Being a part of the community is about more than encouraging his employees to perform better for Clogg, he says. “Giving is just the right thing to do,” he says. “If you don’t give, you can’t receive. When you give back, you make better people, which make a better community, which make a better country, which make a better world.”
The year was 1976. America was celebrating the Bicentennial, Gerald Ford was President, “Rocky” was the silver screen’s hottest movie and David Dudash was beginning a business that would help lead the snow removal industry into what it has become today.
In his early 20s, Dudash and friend/coworker Guy McIntyre worked together at a landscape company in Northeast Ohio. They’d go out after a day’s work and talk a little about work and a lot about family. Confident in their knowledge of the job, they knew they had the skills to break out on their own.
“No fear,” Dudash says of their decision. “We just jumped in.”
Now in his 35th year as the boss, his business – Green Estates Inc. – is an industry pillar and Dudash is recognized as a member of SNOW Magazine’s inaugural Leadership Award class.
“Being recognized by your peers is the most gratifying honor that we can receive,” Dudash says, comparing it to the feeling he felt when Green Estates received the Snow and Ice Management Association’s excellence in business award in 2007 or when the company was prominently featured in various publications for outstanding service over the years. “We have been very fortunate to grow the way we did and maintain the business relationships that we have maintained – from employees to vendors to customers, many over 20 years and one for the full 35 years.
“The only really meaningful thing that Guy and I have to show for ourselves after 35 years in business is our name and reputation,” he adds. “To be recognized by others in our industry for that accomplishment affirms our belief that you lead by example, and that if you don’t have your name, you really don’t have much of anything.”
Building a company
Based out of the Cleveland area, Dudash and McIntyre started with nothing, but bid some snow work and began to grow slowly.
“We starved the first couple years,” Dudash jokes.
According to McIntyre, the early years included Dudash driving while he sat in the back of a pickup truck, holding onto a fertilizer spreader and distributing salt. The company – and equipment – has evolved, but the two of them remain the same.
“I don’t think we’ve changed much,” McIntyre says. “We’ve always done what we says we would do.”
In a career flush with accomplishments, Dudash says his toughest challenge came early, but helped establish a blueprint to succeed.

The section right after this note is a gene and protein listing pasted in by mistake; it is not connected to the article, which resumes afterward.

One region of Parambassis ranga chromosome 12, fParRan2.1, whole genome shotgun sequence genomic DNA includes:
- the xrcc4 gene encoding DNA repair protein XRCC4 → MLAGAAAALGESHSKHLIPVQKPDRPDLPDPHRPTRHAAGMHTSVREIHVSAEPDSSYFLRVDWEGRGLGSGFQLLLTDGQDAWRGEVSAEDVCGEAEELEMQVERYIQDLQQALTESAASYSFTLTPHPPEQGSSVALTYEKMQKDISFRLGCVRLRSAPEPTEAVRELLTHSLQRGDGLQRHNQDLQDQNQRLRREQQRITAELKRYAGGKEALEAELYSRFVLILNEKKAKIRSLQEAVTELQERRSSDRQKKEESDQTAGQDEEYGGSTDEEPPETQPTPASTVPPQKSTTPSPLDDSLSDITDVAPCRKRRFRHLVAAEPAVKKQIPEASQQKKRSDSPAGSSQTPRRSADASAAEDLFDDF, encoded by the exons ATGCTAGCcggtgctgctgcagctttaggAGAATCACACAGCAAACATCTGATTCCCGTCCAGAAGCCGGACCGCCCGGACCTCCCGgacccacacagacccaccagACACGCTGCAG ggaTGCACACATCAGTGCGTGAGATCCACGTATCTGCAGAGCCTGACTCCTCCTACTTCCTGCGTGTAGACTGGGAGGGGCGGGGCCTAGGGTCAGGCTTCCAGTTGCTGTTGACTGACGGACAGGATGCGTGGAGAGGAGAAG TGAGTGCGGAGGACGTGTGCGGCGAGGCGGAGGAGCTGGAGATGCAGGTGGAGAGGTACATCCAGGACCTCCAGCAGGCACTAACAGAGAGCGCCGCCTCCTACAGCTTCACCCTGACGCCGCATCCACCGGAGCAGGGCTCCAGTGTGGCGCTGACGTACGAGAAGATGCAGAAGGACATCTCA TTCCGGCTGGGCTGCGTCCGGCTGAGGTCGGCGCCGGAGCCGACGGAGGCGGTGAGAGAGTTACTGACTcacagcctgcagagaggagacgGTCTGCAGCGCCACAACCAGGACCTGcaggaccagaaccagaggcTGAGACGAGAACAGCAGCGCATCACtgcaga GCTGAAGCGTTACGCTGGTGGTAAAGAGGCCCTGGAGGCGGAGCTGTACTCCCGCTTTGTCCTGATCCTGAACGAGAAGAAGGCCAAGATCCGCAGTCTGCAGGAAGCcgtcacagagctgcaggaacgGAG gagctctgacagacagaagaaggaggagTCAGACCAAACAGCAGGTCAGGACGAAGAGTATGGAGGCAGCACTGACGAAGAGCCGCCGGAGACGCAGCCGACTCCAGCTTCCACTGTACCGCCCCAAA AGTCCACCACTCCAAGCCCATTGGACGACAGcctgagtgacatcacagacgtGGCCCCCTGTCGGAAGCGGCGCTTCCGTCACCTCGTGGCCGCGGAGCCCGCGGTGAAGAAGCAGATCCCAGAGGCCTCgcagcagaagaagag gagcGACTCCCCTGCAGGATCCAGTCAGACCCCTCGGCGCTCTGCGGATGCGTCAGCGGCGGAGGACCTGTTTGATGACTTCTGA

“We were doing big properties and struggling to get through,” he explains. “That led to the development of what it took to get our business to where it’s at – the right equipment and right people. We’ve now got systems in place.”
Those systems include a comprehensive walkthrough of each property his team plows prior to the start of the snow season, which generally goes from Nov. 1 to April 30. With the client’s representative participating in this information-sharing session, the route foreman and all team members are able to hear the client’s concerns and requirements first hand. Any Green Estates expectations are addressed, as well.
This is an excellent opportunity to provide input and suggestions to best make the operation efficient.
Known as the “snow belt,” the area east of Cleveland often sees storms continue for several days, which can place an incredible burden on equipment and team members. By keeping equipment in top working condition and having dedicated and knowledgeable employees – many have an average tenure of 10-12 years with the company – Green Estates has developed an uncommon connection with its clients.
“Our relationship with the client has developed a level of trust that allows the property owner’s representative to talk directly with the route foreman during the course of an event to ensure that all areas of concern are being addressed,” Dudash says. “We want the customer to expect the highest level of concern and service from our company.”
Green Estate’s employees understand the need to meet and exceed client expectations, as well. Dudash says they sleep when they can and will make up for it later. After all, no one sleeps less during major snow events than the company’s owners.
Because Green Estates customers demand 24/7 wet pavement, Dudash says it is their goal to be on site prior to a call for service from a client. If there is a potential snow event around rush hour traffic, he will have the salt trucks sitting in position on site, allowing no chance to miss a service call due to stalled traffic conditions.
“Our business model for the plowing operation has as a goal ... to have all sites plowed within a three-to-four-hour window,” he says. “Our salt is stored on site and each team is self-sufficient. We do not depend on help from other teams.”
It is those storms, which present the most formidable challenge, that lead to Dudash’s favorite part of the job. And he’s not referring to the “light, fluffy stuff.” He’s talking about being hit with a half a foot of wet, heavy snow at 5 in the morning and need it cleaned up by 8 a.m.
“When the last bit of work is done, after a really challenging snow ... you’ve been on the job for two or three days ... the positive feedback from the customer,” he says. “It’s a great feeling.”
With its three largest clients – a pair of upscale shopping centers and Progressive Insurance company’s two campuses and multiple satellite lots – encompassing approximately 6 million square feet of plowable surface, Green Estates stands at the ready with a fleet of vehicles including: 11 dump trucks with plows and salt spreaders, four 4x4 pickups, a Ford Ranger service vehicle, five skid steers, two offloaders for box plows, and Dudash’s favorite, a 924 CAT Loader.